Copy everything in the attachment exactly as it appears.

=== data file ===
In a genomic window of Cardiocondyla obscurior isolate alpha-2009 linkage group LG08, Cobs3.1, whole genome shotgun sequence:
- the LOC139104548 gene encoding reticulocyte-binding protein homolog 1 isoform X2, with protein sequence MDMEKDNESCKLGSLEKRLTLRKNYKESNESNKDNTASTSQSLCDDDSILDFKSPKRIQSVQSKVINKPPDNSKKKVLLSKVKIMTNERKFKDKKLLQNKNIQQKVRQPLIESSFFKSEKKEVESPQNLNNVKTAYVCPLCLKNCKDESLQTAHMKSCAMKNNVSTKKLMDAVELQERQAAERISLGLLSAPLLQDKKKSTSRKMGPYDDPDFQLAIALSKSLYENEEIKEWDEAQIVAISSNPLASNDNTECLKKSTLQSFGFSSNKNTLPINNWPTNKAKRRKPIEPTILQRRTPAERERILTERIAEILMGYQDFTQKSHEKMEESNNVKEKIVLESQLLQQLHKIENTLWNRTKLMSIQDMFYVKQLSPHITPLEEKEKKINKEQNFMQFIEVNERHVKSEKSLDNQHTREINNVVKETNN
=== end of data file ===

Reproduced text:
In a genomic window of Cardiocondyla obscurior isolate alpha-2009 linkage group LG08, Cobs3.1, whole genome shotgun sequence:
- the LOC139104548 gene encoding reticulocyte-binding protein homolog 1 isoform X2, with protein sequence MDMEKDNESCKLGSLEKRLTLRKNYKESNESNKDNTASTSQSLCDDDSILDFKSPKRIQSVQSKVINKPPDNSKKKVLLSKVKIMTNERKFKDKKLLQNKNIQQKVRQPLIESSFFKSEKKEVESPQNLNNVKTAYVCPLCLKNCKDESLQTAHMKSCAMKNNVSTKKLMDAVELQERQAAERISLGLLSAPLLQDKKKSTSRKMGPYDDPDFQLAIALSKSLYENEEIKEWDEAQIVAISSNPLASNDNTECLKKSTLQSFGFSSNKNTLPINNWPTNKAKRRKPIEPTILQRRTPAERERILTERIAEILMGYQDFTQKSHEKMEESNNVKEKIVLESQLLQQLHKIENTLWNRTKLMSIQDMFYVKQLSPHITPLEEKEKKINKEQNFMQFIEVNERHVKSEKSLDNQHTREINNVVKETNN